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How Child Custody Works When Different Religions are Involved

By Jeffrey M. Salassa

child looking at paper dolls from the perspective of a Clinton Township child custody attorney

Many modern marriages end in divorce. First marriages that end in divorce usually last about eight years, with 60% of second marriages and 70-73% of third marriages also eventually ending in divorce.

Marriages end for a number of reasons, and, though the union itself is terminated, lingering feelings of resentment and anger may remain thereafter, especially if a child is involved. One of the major points of contention for parties, post-divorce, is religion. More specifically, if, and how, the child should be raised in a certain religion.

When there is a disagreement about religious upbringing, it is important to have a child custody attorney, family law attorney or divorce lawyer on your side, as the laws surrounding choice of religion for children are complex and murky. Child custody attorneys across the country have attempted to set a precedent for what to do when one parent’s freedom of choice of religion conflicts with what the other parent believe is in the child’s best interests, but the results have been inconsistent.

When child custody attorneys or divorce attorneys raise the issue of the religious upbringing of a child, the courts attempt to balance the concerns of both parties to arrive at a resolution that is best for all involved, especially the child. Courts are required to protect a parent’s freedom of religion under the First Amendment while simultaneously ensuring that the best interests of the minor child are protected and that the other parent’s right to raise their child as they see fit is not jeopardized. This becomes especially difficult if one parent alleges that the child is endangered by the other parent’s religious involvement/activities.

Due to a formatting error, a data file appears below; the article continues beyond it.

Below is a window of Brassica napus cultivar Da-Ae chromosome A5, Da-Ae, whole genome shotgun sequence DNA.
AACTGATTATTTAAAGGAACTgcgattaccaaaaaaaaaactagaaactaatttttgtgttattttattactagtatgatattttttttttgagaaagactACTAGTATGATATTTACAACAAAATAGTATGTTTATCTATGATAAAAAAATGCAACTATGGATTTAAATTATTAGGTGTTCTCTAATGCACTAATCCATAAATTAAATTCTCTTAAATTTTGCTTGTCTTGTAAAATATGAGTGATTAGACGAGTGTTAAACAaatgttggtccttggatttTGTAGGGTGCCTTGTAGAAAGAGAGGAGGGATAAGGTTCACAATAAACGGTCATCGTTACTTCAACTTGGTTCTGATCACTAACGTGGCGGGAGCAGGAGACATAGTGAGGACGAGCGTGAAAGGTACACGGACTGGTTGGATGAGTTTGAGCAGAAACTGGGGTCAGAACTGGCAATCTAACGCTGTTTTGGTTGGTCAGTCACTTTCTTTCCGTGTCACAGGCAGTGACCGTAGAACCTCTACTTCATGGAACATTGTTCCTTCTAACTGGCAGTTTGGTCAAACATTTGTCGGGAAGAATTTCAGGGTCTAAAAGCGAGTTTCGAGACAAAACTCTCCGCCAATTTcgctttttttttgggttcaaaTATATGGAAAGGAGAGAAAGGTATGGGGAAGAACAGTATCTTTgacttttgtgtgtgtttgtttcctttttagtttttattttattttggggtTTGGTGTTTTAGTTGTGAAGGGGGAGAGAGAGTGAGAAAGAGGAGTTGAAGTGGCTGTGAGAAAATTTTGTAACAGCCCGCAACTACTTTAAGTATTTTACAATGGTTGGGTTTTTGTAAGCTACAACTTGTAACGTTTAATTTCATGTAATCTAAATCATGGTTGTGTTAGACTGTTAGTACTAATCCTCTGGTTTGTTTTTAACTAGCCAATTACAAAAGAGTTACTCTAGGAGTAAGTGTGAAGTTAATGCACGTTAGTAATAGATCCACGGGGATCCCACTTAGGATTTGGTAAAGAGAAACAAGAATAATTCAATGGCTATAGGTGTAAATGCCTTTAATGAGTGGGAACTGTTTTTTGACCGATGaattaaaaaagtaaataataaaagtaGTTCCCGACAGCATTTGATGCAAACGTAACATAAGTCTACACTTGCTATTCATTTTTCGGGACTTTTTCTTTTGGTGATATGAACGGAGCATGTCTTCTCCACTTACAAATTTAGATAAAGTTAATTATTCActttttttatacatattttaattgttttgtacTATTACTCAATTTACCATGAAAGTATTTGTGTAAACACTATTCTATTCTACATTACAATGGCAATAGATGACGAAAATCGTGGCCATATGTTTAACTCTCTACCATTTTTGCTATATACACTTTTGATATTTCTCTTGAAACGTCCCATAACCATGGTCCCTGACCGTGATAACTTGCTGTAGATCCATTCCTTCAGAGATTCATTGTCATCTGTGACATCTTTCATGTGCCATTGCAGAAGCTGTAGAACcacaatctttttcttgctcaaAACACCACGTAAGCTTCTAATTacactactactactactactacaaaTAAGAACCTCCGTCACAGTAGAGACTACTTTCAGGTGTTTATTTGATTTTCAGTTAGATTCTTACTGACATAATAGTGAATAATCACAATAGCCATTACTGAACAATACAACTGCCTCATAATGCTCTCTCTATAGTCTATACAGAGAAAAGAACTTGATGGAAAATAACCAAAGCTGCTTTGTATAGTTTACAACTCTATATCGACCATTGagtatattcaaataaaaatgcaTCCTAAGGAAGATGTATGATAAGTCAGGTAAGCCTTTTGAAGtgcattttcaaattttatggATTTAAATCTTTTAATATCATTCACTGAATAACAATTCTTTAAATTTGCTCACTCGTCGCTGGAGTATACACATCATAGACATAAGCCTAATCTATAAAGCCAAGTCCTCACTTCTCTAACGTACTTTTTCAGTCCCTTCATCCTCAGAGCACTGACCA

Generally a Court will issue a ruling based on the alleged levels of harm. If actual or substantial harm from religious activities can be proven, a parent’s rights will be restricted. Additionally, even if there is only a future risk of harm, Courts may also restrict certain rights. However, in cases where it’s determined that there is no current harm, or risk of future harm, Courts will likely defer to the decisions and religious preferences of the custodial parent.

If you believe that you may have an issue with the religious upbringing of your child post-divorce, talk to the experienced child custody lawyers and attorneys at Iafrate & Salassa, P.C.

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